Ex-Bloc MP Maria Mourani says she is no longer a sovereigntist
Rights of Quebecers better served by federalism, Mourani says
Quebec MP Maria Mourani says she is no longer a sovereigntist, three months after being expelled from the Bloc Québécois caucus over her opposition to the Parti Québécois's controversial secular charter.
Mourani, who has been sitting as an Independent MP since she quit the separatist party after being booted from the Bloc caucus in September, told Radio-Canada on Wednesday that after much reflection she has come to the conclusion that the federal system is better placed to protect the rights of Quebecers.
"What better to protect us than the Canadian Charter of Rights and Freedoms," Mourani said.
In an open letter made public Wednesday, Mourani explained that "the ease with which Quebec's Charter of Human Rights and Freedoms can be modified, even abolished, has convinced me of the relevance of the Canadian federal system."
"I have come to the conclusion that my belonging to Canada, with its Charter of Rights and Freedoms, better protects the Quebec identity of all Quebec citizens."
"I am no longer a sovereigntist," Mourani said.
The former Bloc MP told Radio-Canada the title of her open letter, "To Protect Our Homes and Our Rights," is indeed a nod to Canada's national anthem.
Mourani said she will continue to represent the constituents of Ahuntsic as an Independent MP, but did not rule out running for another federalist party in the next election.
During a year–ender press conference in Ottawa earlier in the day, NDP Leader Tom Mulcair was asked whether Mourani's political future would include joining the NDP.
Mulcair said the NDP's stance against MPs crossing the floor is clear, and if Mourani wants to join the NDP, she'll have to seek membership and run under that banner in the next federal election.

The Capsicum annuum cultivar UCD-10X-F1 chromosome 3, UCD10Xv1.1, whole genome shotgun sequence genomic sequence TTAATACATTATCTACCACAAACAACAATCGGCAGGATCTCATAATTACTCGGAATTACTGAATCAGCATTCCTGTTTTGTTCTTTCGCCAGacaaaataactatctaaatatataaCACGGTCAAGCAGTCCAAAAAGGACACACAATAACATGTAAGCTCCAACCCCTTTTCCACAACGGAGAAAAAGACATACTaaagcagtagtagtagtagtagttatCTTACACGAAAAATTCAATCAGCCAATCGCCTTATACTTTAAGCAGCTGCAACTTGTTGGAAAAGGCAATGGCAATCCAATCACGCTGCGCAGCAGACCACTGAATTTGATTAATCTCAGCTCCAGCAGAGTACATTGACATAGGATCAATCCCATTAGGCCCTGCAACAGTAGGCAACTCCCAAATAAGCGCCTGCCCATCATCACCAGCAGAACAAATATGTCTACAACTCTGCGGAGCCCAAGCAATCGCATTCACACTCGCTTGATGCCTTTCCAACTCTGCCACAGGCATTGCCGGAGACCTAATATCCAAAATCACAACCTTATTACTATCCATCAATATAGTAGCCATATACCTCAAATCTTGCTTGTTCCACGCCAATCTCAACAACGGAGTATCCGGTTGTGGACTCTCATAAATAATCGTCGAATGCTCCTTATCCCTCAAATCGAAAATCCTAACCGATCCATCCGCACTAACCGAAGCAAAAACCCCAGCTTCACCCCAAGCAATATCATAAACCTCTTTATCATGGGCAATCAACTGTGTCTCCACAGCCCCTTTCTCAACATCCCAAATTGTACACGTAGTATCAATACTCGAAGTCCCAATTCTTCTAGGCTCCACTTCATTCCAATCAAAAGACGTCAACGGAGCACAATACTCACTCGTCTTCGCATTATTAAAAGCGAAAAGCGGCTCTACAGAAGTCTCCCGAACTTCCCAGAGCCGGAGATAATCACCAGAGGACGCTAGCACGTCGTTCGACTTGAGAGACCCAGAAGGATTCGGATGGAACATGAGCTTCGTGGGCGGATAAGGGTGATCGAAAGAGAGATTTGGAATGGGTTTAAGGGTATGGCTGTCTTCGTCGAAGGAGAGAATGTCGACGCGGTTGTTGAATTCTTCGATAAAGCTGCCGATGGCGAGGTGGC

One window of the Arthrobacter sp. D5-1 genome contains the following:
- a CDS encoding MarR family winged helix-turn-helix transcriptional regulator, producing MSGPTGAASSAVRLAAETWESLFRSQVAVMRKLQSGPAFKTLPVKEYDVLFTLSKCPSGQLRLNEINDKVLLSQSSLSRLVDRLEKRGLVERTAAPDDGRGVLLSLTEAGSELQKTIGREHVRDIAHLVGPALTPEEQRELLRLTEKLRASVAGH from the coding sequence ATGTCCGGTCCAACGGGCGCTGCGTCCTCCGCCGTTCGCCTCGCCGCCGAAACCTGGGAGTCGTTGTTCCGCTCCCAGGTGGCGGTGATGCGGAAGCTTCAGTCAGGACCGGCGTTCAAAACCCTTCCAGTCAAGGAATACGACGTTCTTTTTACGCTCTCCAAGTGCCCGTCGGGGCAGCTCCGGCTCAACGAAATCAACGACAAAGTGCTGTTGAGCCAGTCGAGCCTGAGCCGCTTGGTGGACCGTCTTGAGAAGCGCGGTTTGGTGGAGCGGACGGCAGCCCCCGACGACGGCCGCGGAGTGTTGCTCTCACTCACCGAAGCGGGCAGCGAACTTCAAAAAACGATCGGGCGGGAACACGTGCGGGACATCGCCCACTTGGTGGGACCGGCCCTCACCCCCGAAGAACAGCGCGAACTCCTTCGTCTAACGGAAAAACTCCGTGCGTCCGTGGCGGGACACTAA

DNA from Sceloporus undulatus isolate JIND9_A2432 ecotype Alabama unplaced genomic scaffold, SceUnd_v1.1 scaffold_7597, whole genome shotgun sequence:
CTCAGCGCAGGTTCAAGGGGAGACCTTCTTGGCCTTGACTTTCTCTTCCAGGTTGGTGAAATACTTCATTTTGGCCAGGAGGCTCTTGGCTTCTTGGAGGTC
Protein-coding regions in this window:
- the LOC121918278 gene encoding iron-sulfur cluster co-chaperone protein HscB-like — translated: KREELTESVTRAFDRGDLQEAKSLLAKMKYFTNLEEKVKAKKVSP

"This is something that we strongly believe in. It's not a whim. It's a really strong question of principle for us."
The NDP called on Ontario MP Bruce Hyer to resign his seat after he announced he was joining the Green Party, last Friday.
Hyer was elected as an NDP MP but left the caucus almost two years ago to sit as an Independent MP after party discipline required him to vote against the abolition of the gun registry, something the MP felt he could not do.
Mulcair, who resigned from Jean Charest's cabinet in 2006, conceded he did call Mourani after she quit the Bloc.
"I did call her once after she left because these are very tough moments — I went through one myself in my provincial career — just to commiserate and tell her I was thinking of her."
The NDP leader added that "anybody abandoning the idea of breaking up Canada is good news."
Mourani told Radio-Canada she has not been asked to join any federal party.
Daniel Paillé, the leader of the Bloc Québécois, announced his resignation on Monday citing health issues.
Paillé did not have a seat in the House of Commons.